State v. Smith

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638 N.E.2d 1353 (1994)

STATE of Indiana, Appellant-Plaintiff, v. Dennis K. SMITH, Appellee-Defendant.

No. 11A01-9308-CR-262.[1]

Court of Appeals of Indiana, First District.

September 6, 1994.

Rehearing Denied December 9, 1994.

*1354 Pamela Carter, Atty. Gen., Preston Black, Deputy Atty. Gen., Indianapolis, for appellant.

John A. Kesler, Sr., Kesler & Kesler, Terre Haute, for appellee.


The State of Indiana brings this appeal, under Ind. Code 35-38-4-2(5), asserting the trial court erred in granting Dennis K. Smith's motion to suppress evidence that he had operated his vehicle while intoxicated. We reverse.


The facts in the light most favorable to the trial court's determination reveal that on December 11, 1992, at approximately 11:00 p.m., Indiana State Police Officer Daniel Jones heard a dispatch broadcast by the Putnamville State Police Post concerning a possible drunk driver. The dispatch, based on a 911 call and citizens band [CB] radio reports from truck drivers, advised that a potential drunk driver was traveling westbound on I-70 near the Clay-Putnam County line in a grey Dodge Dakota pickup. The citizens making the report to the police stated that the pickup had gone into the median of the interstate and had weaved from lane to lane. The license plate number of the pickup had been reported.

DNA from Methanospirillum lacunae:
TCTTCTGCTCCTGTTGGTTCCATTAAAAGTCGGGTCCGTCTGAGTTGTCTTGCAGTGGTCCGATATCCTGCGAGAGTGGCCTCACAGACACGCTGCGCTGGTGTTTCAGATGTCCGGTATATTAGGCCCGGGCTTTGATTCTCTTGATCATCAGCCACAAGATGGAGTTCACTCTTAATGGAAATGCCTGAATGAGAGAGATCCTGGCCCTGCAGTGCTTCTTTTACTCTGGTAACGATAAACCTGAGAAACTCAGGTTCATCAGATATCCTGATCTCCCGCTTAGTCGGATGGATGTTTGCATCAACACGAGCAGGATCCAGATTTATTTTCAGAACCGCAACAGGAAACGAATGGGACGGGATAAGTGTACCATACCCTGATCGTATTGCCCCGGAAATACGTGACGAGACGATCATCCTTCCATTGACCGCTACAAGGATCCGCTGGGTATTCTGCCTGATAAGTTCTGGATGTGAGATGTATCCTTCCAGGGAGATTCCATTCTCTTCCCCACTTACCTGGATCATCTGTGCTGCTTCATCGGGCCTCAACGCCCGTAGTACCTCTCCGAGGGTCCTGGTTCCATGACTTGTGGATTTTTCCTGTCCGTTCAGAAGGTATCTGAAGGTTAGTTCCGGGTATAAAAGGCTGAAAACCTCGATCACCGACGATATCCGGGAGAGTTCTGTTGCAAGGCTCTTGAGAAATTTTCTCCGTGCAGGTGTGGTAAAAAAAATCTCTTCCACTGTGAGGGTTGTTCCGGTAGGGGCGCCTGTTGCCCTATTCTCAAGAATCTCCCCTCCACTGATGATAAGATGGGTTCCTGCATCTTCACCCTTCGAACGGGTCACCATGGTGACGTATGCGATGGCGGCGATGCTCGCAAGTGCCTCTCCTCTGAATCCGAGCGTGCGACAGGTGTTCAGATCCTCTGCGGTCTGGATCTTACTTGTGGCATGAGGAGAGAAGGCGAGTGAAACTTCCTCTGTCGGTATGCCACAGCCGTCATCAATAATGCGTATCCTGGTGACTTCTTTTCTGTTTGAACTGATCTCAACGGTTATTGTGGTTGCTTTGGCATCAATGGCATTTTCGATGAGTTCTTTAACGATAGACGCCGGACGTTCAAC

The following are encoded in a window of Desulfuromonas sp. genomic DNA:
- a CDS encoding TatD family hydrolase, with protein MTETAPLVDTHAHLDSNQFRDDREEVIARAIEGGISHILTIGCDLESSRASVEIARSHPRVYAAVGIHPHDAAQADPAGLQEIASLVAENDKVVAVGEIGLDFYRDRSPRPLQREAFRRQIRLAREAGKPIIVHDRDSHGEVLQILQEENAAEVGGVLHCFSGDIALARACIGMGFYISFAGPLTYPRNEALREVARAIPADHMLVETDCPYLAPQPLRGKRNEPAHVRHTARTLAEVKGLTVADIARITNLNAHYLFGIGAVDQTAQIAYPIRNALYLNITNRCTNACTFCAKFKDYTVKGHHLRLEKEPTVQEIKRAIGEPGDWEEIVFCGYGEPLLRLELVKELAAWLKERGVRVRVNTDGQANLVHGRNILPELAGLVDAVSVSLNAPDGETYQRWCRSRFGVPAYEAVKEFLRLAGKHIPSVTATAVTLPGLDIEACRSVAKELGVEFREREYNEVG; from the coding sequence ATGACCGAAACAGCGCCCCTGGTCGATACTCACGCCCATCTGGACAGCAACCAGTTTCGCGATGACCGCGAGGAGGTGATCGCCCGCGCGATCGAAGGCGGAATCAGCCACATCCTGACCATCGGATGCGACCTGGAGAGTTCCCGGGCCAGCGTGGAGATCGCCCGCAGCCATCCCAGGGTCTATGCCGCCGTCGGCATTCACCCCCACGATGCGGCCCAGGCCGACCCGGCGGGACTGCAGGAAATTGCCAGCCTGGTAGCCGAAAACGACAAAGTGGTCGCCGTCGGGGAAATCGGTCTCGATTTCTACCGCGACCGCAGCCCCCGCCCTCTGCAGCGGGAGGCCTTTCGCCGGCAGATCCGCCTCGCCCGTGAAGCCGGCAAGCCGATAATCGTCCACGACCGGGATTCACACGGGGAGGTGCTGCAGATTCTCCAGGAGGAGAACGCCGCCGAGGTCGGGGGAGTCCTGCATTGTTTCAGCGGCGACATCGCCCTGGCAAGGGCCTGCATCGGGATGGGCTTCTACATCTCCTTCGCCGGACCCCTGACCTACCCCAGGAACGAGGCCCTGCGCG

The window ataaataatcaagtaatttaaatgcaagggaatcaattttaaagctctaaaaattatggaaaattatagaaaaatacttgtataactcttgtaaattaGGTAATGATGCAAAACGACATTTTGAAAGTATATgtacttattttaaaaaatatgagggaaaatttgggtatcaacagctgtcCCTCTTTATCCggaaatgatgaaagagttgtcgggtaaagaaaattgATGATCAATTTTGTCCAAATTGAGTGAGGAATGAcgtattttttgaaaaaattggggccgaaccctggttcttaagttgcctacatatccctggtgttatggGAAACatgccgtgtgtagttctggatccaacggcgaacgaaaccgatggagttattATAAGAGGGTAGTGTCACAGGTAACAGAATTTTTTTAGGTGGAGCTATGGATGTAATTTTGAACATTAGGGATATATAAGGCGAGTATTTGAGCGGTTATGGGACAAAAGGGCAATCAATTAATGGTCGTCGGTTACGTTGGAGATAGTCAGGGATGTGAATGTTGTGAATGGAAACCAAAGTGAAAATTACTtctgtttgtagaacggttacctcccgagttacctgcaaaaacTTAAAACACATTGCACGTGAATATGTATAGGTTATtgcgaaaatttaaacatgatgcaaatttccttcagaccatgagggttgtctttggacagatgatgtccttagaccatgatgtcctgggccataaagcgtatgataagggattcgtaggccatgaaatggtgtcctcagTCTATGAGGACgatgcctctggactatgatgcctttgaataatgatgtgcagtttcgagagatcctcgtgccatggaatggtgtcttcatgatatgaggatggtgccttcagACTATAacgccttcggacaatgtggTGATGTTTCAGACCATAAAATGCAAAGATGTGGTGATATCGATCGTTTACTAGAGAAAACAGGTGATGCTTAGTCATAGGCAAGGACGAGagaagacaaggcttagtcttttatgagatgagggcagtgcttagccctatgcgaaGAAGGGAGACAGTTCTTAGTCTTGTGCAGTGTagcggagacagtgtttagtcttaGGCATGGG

An off-duty Indiana State Police Officer heard the dispatch, observed the grey pickup, and began to follow it. This officer radioed Officer Jones to tell him that he had spotted the pickup and was following it.

Officer Jones had a hard time turning around on the interstate because of the traffic and he did not catch up to the pickup for about two miles. As he overtook the pickup, a truck driver identified it over a CB radio as the one that had crossed into the median. Officer Jones observed that the pickup's license plate number was the one identified in the police dispatch. Although Officer Jones had not personally observed the pickup involved in any traffic violations, he pulled it over.

Smith was the driver of the pickup. Jones immediately smelled alcohol on Smith's *1355 breath and noted his slurred speech and watery eyes. Smith failed three sobriety tests. The Intoxilyzer breath test revealed that Smith had a blood alcohol content of 0.20% (twice the legal limit).

Smith filed a motion to suppress. The trial court granted Smith's motion, finding the stop was illegal because no police officer had personally observed any violation of traffic laws or impaired driving. This appeal ensued.


Even a brief stop of an automobile and detention of its occupants constitutes a seizure under the Fourth Amendment of the United States Constitution and Art. I, ยง 11 of the Indiana Constitution. State v. Nesius (1990), Ind. App., 548 N.E.2d 1201. The State has the burden of proving that the investigatory stop of an automobile was not violative of the constitutional protections against unreasonable search and seizures. State v. McLaughlin (1984), Ind. App., 471 N.E.2d 1125, trans. denied. Therefore, the State is appealing from a negative judgment and must show the trial court's ruling on the suppression motion was contrary to law. State v. Albright (1993), Ind. App., 622 N.E.2d 995, vacated on other grounds, (1994), Ind., 632 N.E.2d 725. We will reverse a negative judgment only when the evidence is without conflict and all reasonable inferences lead to a conclusion opposite that of the trial court. Id. We consider only the evidence most favorable to the judgment and do not weigh the evidence or assess the credibility of the witnesses. Id.